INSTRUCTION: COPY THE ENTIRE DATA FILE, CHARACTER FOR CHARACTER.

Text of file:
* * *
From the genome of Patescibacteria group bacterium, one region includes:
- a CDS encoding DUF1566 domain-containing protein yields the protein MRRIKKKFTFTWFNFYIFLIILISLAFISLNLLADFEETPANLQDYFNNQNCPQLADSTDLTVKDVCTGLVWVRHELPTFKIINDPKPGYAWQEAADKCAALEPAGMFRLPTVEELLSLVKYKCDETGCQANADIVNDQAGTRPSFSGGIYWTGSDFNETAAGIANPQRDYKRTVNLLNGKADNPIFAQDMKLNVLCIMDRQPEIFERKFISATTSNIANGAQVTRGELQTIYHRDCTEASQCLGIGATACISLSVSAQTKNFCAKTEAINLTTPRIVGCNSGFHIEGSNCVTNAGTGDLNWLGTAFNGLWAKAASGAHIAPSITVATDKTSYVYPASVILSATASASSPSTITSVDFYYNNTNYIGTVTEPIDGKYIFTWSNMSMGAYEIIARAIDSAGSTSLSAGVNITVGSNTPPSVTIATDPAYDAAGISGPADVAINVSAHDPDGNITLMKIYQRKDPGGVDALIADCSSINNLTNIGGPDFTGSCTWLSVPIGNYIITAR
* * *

From the genome of Patescibacteria group bacterium, one region includes:
- a CDS encoding DUF1566 domain-containing protein yields the protein MRRIKKKFTFTWFNFYIFLIILISLAFISLNLLADFEETPANLQDYFNNQNCPQLADSTDLTVKDVCTGLVWVRHELPTFKIINDPKPGYAWQEAADKCAALEPAGMFRLPTVEELLSLVKYKCDETGCQANADIVNDQAGTRPSFSGGIYWTGSDFNETAAGIANPQRDYKRTVNLLNGKADNPIFAQDMKLNVLCIMDRQPEIFERKFISATTSNIANGAQVTRGELQTIYHRDCTEASQCLGIGATACISLSVSAQTKNFCAKTEAINLTTPRIVGCNSGFHIEGSNCVTNAGTGDLNWLGTAFNGLWAKAASGAHIAPSITVATDKTSYVYPASVILSATASASSPSTITSVDFYYNNTNYIGTVTEPIDGKYIFTWSNMSMGAYEIIARAIDSAGSTSLSAGVNITVGSNTPPSVTIATDPAYDAAGISGPADVAINVSAHDPDGNITLMKIYQRKDPGGVDALIADCSSINNLTNIGGPDFTGSCTWLSVPIGNYIITAR